Voice-over-IP (VoIP) is some of the most important and critical traffic that an enterprise network routes, for two main reasons:
1. VoIP carries phone calls
2. VoIP is sensitive to network performance
For this reason, one of the major challenges for today’s network engineers is assuring a high-performance, always-on VoIP service. In a previous blog post, Panos wrote about the impact of packet loss, jitter, and latency on VoIP.
Here, I would like to write about the codecs generally used by VoIP systems, why Mean Opinion Score (MOS) is an important parameter to measure and monitor, and why Quality of Service (QoS) is so crucial in an enterprise network.
Every time our voice is transmitted on a digital network, it’s processed by an encoder-decoder process that utilizes a specific codec. A codec is, in the end, a method to digitally represent analog signals, our voices, with 1s and 0s.
In VoIP there are different codecs, each one with different quality and bandwidth requirements. For proper network capacity planning, the network engineer must define along with the telecom group what codec(s) will be used. G.711 and G.729 are widely used codecs.
In this sample table, you can review some of the most commonly used codecs along with their bandwidth requirements.
|Codec Name||Voice Payload Size (Bytes)||Voice Payload Speech (ms)||Packets per Second (pps)||Codec Bit Rate (Kbps)|
|G.711||160 Bytes||20 ms||50||64 Kbps|
|G.729||20 Bytes||20 ms||50||8 Kbps|
|G.723.1-63||24 Bytes||30 ms||33.3||21.9 Kbps|
|G.723.1-53||20 Bytes||30 ms||33.3||20.8 Kbps|
|G.726||80 Bytes||20 ms||50||55.2 Kbps|
|G.728||60 Bytes||30 ms||33.3||31.5 Kbps|
|G.722||160 Bytes||20 ms||50||38.4 Kbps|
If you need a more detailed list, check out this per call bandwidth consumption information from Cisco.
Mean Opinion Score
MOS is a subjective measurement of voice quality. In its original implementation, described in the ITU-T recommendation P.800, a group of listeners would judge the quality of speech by simply listening, in a quiet room, to a voice call. They would then express their opinion with a score from 1 (poor quality) to 5 (excellent quality).
The following table reports MOS ratings for scores from 1 to 5 as listed in the Cisco IOS IP SLA guide.
|Score||Quality||Description of Quality Impairment|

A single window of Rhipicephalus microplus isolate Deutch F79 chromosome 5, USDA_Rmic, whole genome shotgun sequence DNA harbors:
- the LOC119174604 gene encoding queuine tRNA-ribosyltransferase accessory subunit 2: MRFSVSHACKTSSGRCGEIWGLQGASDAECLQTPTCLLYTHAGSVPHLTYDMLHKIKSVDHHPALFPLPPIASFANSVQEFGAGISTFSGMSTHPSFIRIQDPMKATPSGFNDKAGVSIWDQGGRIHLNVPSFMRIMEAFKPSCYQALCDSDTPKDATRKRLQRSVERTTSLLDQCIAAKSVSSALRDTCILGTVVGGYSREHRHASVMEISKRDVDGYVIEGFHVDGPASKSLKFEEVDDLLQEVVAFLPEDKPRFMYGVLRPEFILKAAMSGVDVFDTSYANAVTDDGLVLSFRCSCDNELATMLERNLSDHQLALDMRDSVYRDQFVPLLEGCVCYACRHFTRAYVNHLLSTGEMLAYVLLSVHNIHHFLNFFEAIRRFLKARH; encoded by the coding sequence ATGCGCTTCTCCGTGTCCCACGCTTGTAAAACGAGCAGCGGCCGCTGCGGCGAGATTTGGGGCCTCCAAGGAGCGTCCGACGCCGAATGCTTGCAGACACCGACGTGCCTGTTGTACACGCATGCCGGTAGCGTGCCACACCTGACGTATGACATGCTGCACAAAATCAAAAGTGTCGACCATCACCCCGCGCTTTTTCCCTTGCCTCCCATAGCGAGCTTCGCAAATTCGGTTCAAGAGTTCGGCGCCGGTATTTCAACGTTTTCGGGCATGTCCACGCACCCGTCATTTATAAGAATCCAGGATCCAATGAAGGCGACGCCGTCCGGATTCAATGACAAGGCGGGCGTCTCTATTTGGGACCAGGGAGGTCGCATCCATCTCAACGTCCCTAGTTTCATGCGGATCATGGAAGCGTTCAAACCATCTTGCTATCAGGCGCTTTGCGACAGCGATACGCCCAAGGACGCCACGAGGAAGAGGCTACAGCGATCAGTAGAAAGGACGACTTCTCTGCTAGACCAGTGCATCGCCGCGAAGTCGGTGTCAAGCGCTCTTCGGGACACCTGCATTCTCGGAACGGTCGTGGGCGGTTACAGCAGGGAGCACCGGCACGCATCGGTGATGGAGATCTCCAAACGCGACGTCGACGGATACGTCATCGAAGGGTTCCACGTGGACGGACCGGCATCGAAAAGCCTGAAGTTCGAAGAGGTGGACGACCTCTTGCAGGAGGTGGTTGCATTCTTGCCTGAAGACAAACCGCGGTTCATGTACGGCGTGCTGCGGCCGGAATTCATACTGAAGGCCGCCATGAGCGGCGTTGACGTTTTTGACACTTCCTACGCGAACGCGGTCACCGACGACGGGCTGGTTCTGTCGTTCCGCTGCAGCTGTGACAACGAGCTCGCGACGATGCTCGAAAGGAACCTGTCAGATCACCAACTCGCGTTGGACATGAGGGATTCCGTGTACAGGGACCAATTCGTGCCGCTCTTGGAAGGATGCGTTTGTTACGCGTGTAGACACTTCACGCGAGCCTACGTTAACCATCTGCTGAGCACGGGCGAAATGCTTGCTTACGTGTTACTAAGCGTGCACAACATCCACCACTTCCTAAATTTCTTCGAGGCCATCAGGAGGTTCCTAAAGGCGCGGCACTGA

|4||Good||Just perceptible, but not annoying|
|3||Fair||Perceptible and slightly annoying|
|2||Poor||Annoying but not objectionable|
|1||Bad||Very annoying and objectionable|
In IP networks, the ITU-T G.107 standard provides specifics for the implementation of the E-model algorithm used to calculate the MOS. If you look at this implementation, you’ll see that is not simple. For this reason, the paper “Monitoring VoIP Call Quality Using Improved Simplified E-model” presents a simpler yet still accurate way to calculate MOS. This method is described in Panos’ aforementioned blog post and implemented by NetBeez to monitor VoIP call quality (see the screenshot below).
Quality of Service: Classification, marking, and queuing
To assure good call quality, the network engineer should configure QoS on the network equipment to prioritize VoIP traffic and limit packet loss, jitter, and delay.
First of all, we need to classify voice traffic based on port or other TCP/IP parameters via an access list. Once the classification criteria has been defined on the network equipment, marking can be applied to the matching traffic. There are different methods for marking packets; here we’ll mention to most common and recent one based on Differentiated Services Code Point (DSCP). In this method, the six most significant bits of the Type of Service (ToS) byte are used to mark a packet.
Most voice equipment already applies a specific DSCP value of 46 to voice traffic, that corresponds to the Expedited Forwarding class. If you want to see the full list of DSCP values, check out the DSCP Wikipedia article.
Once that we have classified and marked voice traffic, we have to prioritize it via a QoS queuing method. The most common QoS mechanism adopted is Low Latency Queuing (LLQ). In LLQ, the voice traffic gets prioritized and assigned to an exclusive queue so that concurrent traffic won’t impact voice calls.
If you want to learn more about LLQ and configuration on Cisco devices, check out this guide.
Assuring excellent VoIP calls
Ultimately, it’s all about monitoring. You won’t know whether your network is assuring excellent call quality until you measure MOS from all network locations. To do this, run periodic measurements by generating synthetic voice calls. There are many tools commercially available that do this; you just have to pick one. If you’d like to test this feature in NetBeez, feel free to schedule a demo with one of our engineers.